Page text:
Thanks to Kitty Benzar for this link … Below is an excerpt.
The most commonly reported reason for insourcing is inadequate service quality, followed by inadequate cost savings. Using 2002 and 2007 survey data from the International City/County Management Association, researchers examined why city managers decided to bring previously privatized services back in-house. In both years, the top reasons were problems with service quality and lack of cost savings when the service was privatized.
Of the local governments that insourced services, 61% said that the reason was a decline in service quality, while 52% said that there were insufficient cost savings.2 The researcher concluded that citizens prefer local services to be locally controlled and publicly delivered.3
Insourcing is a viable and popular option.
Research shows that from 2002 to 2007, the rates of outsourcing and insourcing among local governments were about equal. 11% of municipalities surveyed contracted out services previously performed by city employees, while 12% took contracted functions back in-house.4 Insourcing has also gained traction in the federal government, as agencies including the Internal Revenue Service, U.S. Army, Department of Homeland Security, and Department of Defense are increasingly bringing contractor jobs back to the public sector to successfully save money and reduce debt.
Insourcing creates good jobs, while saving money.
A recent study by the Project on Government Oversight showed that the federal government pays almost twice for contracted services than what it would cost if public workers performed the same job, even when accounting for the long-term employee benefits of federal workers. The study found that even though many public employees are paid higher salaries and receive better benefits than contractor employees, the lower compensation of the contractor employee was more than offset by the overhead, executive compensation, and profits that the contractor company charged the government.6 By bringing contracted functions back in-house, the government is often able to create good family-supporting jobs, while saving valuable taxpayer funds. For example, when the Department of Homeland Security insourced 200 previously contracted technology jobs, the agency was able to save $27 million that year not by lowering employee pay, but by cutting out the fees that they had to pay the private contractor.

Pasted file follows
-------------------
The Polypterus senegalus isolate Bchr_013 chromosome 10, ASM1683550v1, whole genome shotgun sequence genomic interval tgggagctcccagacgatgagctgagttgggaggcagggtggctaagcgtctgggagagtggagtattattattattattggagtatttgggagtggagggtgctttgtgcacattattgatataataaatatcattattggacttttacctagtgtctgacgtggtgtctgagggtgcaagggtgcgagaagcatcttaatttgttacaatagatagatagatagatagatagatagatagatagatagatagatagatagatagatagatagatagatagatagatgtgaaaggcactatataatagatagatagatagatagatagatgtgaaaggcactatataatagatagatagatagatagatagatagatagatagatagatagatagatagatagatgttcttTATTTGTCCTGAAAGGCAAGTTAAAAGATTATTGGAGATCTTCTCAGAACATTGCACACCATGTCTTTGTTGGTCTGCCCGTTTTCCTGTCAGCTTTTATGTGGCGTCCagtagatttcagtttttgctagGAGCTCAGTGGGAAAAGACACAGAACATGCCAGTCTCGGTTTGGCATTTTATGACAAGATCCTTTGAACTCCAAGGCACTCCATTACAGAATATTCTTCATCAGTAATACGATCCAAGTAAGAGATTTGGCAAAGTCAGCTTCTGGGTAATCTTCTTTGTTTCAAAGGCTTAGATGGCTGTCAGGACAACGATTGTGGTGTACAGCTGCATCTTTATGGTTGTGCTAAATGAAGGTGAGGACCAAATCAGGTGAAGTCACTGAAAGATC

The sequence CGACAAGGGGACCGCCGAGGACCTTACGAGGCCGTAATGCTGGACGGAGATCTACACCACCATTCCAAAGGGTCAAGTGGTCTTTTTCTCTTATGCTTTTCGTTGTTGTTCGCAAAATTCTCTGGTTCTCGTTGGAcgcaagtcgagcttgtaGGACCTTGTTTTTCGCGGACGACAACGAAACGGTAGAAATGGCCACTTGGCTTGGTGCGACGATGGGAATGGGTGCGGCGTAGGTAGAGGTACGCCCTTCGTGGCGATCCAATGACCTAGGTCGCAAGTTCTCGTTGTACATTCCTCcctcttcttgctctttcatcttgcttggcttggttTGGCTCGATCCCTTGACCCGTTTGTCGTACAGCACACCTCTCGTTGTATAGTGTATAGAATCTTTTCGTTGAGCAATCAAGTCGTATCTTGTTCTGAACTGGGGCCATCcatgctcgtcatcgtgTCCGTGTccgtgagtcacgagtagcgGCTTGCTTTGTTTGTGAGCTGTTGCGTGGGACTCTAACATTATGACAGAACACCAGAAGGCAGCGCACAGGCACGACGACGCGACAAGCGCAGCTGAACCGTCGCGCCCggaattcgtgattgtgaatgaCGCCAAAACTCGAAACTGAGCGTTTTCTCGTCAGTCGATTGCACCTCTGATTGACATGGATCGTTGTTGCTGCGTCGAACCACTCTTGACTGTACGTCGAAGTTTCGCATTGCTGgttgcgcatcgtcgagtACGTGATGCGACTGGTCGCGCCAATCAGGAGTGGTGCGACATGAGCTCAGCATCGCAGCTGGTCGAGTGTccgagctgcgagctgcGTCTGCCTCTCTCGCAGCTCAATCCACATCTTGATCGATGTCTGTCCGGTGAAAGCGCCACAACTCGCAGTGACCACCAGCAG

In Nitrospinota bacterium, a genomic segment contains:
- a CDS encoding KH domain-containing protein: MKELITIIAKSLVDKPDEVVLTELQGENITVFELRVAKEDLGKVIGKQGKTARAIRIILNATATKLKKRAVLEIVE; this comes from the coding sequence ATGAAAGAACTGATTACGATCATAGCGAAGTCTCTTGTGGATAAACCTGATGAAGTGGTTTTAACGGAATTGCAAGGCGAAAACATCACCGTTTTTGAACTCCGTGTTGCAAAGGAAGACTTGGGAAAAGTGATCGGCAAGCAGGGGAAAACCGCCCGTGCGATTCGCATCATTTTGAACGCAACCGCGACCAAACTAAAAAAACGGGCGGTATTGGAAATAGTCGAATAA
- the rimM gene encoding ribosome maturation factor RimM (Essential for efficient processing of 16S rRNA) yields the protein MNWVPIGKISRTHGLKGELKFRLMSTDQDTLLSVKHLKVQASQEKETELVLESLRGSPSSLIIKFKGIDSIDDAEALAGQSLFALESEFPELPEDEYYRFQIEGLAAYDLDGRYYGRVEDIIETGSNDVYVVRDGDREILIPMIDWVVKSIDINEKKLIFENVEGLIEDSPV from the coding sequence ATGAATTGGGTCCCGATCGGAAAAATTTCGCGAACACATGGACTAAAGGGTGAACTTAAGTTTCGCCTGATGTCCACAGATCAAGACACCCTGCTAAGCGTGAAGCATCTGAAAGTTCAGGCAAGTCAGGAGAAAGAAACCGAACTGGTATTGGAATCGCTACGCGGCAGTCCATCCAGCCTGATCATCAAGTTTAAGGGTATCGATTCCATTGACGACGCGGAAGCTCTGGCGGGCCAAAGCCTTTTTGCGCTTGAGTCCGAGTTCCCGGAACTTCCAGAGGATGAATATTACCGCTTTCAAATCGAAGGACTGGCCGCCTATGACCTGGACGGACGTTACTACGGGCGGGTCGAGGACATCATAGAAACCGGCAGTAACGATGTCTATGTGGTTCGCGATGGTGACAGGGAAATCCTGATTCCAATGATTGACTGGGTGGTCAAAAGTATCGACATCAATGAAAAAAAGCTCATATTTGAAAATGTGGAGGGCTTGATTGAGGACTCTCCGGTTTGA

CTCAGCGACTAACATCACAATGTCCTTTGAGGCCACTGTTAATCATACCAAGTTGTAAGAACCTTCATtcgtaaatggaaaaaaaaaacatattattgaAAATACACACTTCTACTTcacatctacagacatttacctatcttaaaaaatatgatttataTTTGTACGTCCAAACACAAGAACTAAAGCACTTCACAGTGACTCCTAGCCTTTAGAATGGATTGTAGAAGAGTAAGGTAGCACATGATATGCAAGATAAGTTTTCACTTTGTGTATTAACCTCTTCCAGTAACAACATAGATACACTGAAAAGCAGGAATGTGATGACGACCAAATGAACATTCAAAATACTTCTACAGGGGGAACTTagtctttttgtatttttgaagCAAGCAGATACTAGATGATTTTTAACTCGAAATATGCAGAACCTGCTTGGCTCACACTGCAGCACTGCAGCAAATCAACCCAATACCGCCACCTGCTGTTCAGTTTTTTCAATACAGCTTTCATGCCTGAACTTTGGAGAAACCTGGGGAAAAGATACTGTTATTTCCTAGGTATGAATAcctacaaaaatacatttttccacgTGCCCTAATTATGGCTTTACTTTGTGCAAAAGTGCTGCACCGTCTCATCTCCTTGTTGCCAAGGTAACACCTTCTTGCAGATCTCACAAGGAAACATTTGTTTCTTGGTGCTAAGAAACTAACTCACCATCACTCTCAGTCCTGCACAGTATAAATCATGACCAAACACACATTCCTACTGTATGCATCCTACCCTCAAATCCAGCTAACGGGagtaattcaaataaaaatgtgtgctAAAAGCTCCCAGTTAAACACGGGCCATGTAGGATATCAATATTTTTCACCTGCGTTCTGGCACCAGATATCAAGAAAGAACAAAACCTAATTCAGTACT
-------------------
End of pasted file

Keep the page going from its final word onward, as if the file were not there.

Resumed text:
In my experience, the desire to contract is more about ideology than reality. Plus it comes with the creation of separate lobbying needs.. remember Eisenhower and the “military industrial complex”? That’s how I feel about the risk of concessionaires.
I feel like using concessionaires for campgrounds is like being the pastor of a church and sending contractors to your flock’s bedsides when they are dying. When the public is with you camping or at other times, is the time to make a difference and really touch their lives (those folks who own our public lands). Even for kids at the campground be able to say “I want to work for the Forest Service, because they helped us, or I really learned from that ranger talk.. or ..” “I want to work in public service and wear a uniform with history.” All these things are very right-brained, but the important things in life are all that way (love, spirituality, art). Rearranging our lives around the apparently cheapest way to do things, regardless of implications to others, is not a compelling philosophy.
Our former RF would say that the Park Service has that right.. the brand, the uniform, the respect for people .. I would say presence is a sacred act, the most sacred to honor a person.